The New York Times deserves a Pulitzer Prize for an investigation of the exploitation of women by an industry most of us make use of from time to time: those ubiquitous nail salons.

New York is the nail salon capital of the nation, but here in Washington you can zip in for a manicure, once the prerogative of the wealthy, at an untold number of outlets.  

I'm not a bleeding heart, but let me warn you: This is a gut-wrenching story.

You’ll never get a manicure or pedicure again, however, with a completely clean conscience after you’ve read this expose. The article is headlined “The Price of Nice Nails,” and it ran on Sunday. The reporter is Sarah Maslin Nir and she did a fine job.

The exploitation of manicurists, who are often illegal workers, most of whom don’t know English, is something we associate with other countries, almost other worlds. They work ten to twelve hour days and are often not paid for months on end. That’s right: not paid. The article begins with May, Jing Ren, 20, recently from China, clutching the tools a manicurist must have and cuing up to get a job:   

Tucked in her pocket was $100 in carefully folded bills for another expense: the fee the salon owner charges each new employee for her job. The deal was the same as it is for beginning manicurists in almost any salon in the New York area. She would work for no wages, subsisting on meager tips, until her boss decided she was skillful enough to merit a wage.

It would take nearly three months before her boss paid her. Thirty dollars a day.

Ms. Ren was able to land a job:

Ms. Ren worked at Bee Nails, a chandelier-spangled salon in Hicksville, N.Y., where leather pedicure chairs are equipped with iPads on articulated arms so patrons can scroll the screens without smudging their manicures. They rarely spoke more than a few words to Ms. Ren, who, like most manicurists, wore a fake name chosen by a supervisor on a tag pinned to her chest. She was “Sherry.” She worked in silence, sloughing off calluses from customers’ feet or clipping dead skin from around their fingernail beds.

At night she returned to sleep jammed in a one-bedroom apartment in Flushing with her cousin, her cousin’s father and three strangers. Beds crowded the living room, each cordoned off by shower curtains hung from the ceiling. When lights flicked on in the kitchen, cockroaches skittered across the countertops.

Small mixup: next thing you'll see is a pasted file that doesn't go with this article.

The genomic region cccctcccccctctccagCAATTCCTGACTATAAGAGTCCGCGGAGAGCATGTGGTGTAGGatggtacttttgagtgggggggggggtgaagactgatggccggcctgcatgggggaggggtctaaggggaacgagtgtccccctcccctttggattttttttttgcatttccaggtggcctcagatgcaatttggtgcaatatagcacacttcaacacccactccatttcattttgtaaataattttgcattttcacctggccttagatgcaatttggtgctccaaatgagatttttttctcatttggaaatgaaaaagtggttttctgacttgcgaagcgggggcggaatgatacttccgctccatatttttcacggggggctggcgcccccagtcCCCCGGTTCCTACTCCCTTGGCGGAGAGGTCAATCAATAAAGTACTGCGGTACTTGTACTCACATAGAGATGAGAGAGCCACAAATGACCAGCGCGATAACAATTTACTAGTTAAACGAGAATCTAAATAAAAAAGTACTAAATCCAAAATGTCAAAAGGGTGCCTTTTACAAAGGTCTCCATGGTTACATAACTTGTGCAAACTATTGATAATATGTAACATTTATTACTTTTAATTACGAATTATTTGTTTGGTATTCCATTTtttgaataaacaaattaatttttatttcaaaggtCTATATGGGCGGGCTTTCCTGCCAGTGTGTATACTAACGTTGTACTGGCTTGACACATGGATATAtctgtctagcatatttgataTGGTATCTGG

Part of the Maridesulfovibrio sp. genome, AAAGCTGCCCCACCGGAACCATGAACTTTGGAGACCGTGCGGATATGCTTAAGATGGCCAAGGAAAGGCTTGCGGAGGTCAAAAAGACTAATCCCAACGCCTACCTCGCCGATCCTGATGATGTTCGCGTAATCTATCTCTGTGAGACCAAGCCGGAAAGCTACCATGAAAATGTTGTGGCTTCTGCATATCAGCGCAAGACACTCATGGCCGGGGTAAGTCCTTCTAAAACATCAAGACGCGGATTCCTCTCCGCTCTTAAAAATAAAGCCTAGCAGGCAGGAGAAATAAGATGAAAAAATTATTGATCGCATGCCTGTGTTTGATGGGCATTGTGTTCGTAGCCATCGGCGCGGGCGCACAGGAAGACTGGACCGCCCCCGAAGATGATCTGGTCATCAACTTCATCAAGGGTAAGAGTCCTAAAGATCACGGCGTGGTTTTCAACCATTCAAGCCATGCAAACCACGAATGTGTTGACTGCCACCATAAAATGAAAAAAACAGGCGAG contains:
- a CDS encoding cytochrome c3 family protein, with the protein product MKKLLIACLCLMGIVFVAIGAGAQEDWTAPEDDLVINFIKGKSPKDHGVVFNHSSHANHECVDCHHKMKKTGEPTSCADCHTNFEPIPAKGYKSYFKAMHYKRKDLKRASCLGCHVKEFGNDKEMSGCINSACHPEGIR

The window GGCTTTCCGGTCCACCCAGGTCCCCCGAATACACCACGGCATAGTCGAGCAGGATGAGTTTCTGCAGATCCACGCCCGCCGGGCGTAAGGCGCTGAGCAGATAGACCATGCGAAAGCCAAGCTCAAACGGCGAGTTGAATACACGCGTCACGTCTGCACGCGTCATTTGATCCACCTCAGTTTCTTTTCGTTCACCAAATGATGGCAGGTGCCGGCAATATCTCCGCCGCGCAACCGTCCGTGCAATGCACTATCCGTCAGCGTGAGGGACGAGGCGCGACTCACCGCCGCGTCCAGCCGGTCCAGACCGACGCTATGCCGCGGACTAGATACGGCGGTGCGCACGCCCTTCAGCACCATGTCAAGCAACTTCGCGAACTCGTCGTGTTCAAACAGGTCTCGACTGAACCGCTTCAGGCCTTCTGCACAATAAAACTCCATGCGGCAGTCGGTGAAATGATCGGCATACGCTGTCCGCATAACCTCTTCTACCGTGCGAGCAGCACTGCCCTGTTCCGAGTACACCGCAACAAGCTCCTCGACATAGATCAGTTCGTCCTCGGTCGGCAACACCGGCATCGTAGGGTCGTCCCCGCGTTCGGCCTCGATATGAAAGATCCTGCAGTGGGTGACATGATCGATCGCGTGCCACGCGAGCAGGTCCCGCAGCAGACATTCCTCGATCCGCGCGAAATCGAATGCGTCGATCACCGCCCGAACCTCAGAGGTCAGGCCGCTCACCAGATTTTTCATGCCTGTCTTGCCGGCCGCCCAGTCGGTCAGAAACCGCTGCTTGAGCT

Let me just guess that Ms. Ren will not benefit one iota from all the high-flown talk of hiking the minimum wage. The issue here is cheap labor from people who have no recourse to the law. Rich Lowry says that the Times story gets at “the ugly underbelly of immigration.” Lowry writes:

When politicians discuss immigration, it is usually in high-flying terms. Jeb Bush says that “immigrants create an engine of economic prosperity.” Politicians always talk of importing the best and the brightest from abroad. But New York City’s salons capture the tawdry reality of illegal immigration, which creates islands of lawlessness where people can be mistreated with little consequence.

There is an economic upside to this dispensation, no doubt. There has been booming growth in nail salons in New York City during the past 15 years, and prices haven’t really changed since the 1990s, according to the Times. This is a boon to women who want an affordable reverse-French manicure. In this case, and in many others, illegal immigration is a subsidy for the upper-middle class that can enjoy cheaper services than it would if the country had a strictly legal labor market and lower levels of overall immigration.

No one wants to hear it, though. When Wisconsin governor Scott Walker suggested that the effect on wages of American workers should be the first concern in considering levels of immigration, the political class recoiled in horror. Surely, one reason that salons can pay so poorly is that the supply of illegal workers is so plentiful. And this supply of labor must, at least at the margins, crowd out workers already here who might consider working in salons if pay and conditions were better. The New York Times exposed the price of nice nails — and of cheap labor.

Speaking only for myself, I would say that the plight of these women is not an argument for a path to citizenship for those who come here illegally. It is rather a reason to try to stop illegal immigration which leads to such exploitation. I feel certain that Tamar Jacoby (and indeed some of my IWF colleagues) would have a different response to the nails story.

Still, I can't help thinking that by not halting illegal immigration, we are allowing these women to be exploitedby bosses and the coyotes who bring them here in the first place. Of these women, Lowry writes:

Their stories are heart-wrenching, if drearily predictable. These are women who often don’t know the language, don’t have any social support, have very few skills in an economy that increasingly demands them, and have little ability to complain about their working conditions, or anything else. What does anyone think is going to happen to them? The overwhelmingly Korean owners of the salons particularly exploit the Hispanic workers. “Some bosses,” according to the Times, “deliberately prey on the desperation of Hispanic manicurists, who are often drowning under large debts owed to ‘coyotes’ who smuggled them across the border, workers and advocates say.”
This is a story that reveals human cruelty. That will always be with us. But we don't have to allow these women to continue to come here to be exloited.
Read the New York Times story.